An up-close-and-personal account of nine strong-minded African-American women who became welfare-rights activists in Las Vegas.
Historian Orleck (History and Women’s and Gender Studies/Dartmouth) spent some 12 years following the determined women who in 1972 founded Operation Life, an antipoverty program that challenged the stereotype of welfare mothers as apolitical or apathetic. She recounts the early years of her subjects as the poorest of the poor in the cotton fields of the South, their postwar migration to Nevada in search of a better life for their children and their experiences at the bottom of the economic and social ladder in segregated Las Vegas. In the 1960s came Lyndon Johnson’s War on Poverty, but its focus was on jobs for men, reports Orleck, and mothers receiving welfare found the system onerous and humiliating. Having learned through the Hotel and Culinary Workers Union the value of organizing to bring about change, they formed a welfare-rights group. After successfully fighting Nevada welfare cuts, the group of black mothers became active in the Democratic party and began lobbying, fund-raising and running for office. They turned to community development as well, in time building clinics, daycare centers and libraries in their rundown Westside neighborhood. Orleck’s leading character is the powerful matriarch Ruby Duncan, who eventually advised Jimmy Carter on welfare and jobs programs, but she sees all the mothers of Operation Life as “poster women for a new model of welfare reform—from the bottom up.” She argues that the history of Operation Life demonstrates “the rich potential of a poor women’s movement for economic justice.”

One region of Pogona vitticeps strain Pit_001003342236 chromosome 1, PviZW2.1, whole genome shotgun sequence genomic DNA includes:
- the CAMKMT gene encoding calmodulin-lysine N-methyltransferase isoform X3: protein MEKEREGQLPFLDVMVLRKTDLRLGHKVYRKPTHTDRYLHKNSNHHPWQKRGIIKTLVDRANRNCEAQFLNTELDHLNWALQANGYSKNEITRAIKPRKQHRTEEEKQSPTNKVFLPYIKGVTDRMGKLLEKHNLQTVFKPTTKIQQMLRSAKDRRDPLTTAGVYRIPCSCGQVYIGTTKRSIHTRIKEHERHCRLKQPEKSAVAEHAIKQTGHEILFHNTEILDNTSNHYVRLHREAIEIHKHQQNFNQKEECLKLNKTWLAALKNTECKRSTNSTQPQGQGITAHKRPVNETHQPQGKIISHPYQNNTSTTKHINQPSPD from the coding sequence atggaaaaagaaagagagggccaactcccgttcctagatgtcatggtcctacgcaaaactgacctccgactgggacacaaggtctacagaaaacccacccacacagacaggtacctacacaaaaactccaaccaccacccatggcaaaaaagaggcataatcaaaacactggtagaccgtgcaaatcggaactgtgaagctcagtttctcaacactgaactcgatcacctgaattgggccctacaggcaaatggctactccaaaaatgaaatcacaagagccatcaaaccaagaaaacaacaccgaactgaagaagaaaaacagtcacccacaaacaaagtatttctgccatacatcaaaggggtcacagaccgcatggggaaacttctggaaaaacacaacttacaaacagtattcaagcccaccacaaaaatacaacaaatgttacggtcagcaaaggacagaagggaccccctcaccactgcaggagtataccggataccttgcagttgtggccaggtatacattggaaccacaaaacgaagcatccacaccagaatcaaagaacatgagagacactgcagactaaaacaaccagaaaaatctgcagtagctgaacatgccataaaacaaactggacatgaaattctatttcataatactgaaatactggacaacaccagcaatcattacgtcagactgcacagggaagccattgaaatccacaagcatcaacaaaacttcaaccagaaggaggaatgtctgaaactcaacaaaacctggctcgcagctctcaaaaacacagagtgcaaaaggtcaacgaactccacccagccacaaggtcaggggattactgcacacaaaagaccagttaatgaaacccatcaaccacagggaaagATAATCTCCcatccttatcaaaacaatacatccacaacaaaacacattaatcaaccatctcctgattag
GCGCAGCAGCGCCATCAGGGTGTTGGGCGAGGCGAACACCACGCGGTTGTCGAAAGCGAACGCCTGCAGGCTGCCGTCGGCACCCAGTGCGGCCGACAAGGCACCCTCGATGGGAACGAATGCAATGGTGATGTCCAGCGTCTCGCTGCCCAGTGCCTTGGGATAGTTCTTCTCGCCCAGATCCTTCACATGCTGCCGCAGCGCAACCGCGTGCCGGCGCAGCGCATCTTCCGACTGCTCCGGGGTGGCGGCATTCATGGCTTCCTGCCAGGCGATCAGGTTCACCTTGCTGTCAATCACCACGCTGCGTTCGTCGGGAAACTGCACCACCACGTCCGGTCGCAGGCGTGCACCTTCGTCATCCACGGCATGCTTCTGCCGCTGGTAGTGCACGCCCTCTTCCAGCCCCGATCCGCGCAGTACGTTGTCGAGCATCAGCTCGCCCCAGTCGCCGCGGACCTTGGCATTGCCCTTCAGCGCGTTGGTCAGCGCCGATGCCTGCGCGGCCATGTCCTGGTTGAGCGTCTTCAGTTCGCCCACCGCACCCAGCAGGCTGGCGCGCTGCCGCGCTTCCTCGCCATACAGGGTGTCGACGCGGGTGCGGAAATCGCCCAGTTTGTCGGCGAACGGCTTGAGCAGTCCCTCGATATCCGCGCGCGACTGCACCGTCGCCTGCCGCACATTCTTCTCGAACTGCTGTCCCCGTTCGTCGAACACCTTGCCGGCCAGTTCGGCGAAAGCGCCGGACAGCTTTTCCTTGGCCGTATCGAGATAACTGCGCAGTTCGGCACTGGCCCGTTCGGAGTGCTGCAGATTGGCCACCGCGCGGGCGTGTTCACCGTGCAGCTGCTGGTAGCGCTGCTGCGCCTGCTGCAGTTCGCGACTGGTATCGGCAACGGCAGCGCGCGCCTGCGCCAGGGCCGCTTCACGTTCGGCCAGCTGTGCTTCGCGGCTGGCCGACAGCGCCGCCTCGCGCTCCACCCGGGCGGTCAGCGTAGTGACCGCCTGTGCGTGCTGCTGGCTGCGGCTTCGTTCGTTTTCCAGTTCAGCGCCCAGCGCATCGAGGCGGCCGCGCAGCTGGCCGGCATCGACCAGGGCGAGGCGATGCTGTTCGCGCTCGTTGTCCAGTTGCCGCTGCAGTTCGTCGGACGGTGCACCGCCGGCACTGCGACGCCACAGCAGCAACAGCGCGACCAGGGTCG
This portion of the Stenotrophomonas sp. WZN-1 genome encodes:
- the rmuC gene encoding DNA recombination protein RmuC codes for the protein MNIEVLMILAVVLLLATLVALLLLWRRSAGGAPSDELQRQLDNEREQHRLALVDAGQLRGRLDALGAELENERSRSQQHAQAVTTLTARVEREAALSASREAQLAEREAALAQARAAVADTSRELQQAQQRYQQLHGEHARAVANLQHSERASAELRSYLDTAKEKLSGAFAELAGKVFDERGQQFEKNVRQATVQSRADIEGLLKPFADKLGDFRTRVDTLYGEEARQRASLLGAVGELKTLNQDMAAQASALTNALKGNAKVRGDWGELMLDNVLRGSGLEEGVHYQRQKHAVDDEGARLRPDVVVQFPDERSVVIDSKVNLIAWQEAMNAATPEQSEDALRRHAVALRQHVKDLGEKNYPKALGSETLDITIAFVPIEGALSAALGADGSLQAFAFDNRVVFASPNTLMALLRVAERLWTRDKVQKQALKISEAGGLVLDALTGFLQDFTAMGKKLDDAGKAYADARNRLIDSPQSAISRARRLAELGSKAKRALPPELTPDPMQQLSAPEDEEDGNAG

A worthy history of the country’s changing attitudes toward welfare and the various attempts to eradicate poverty.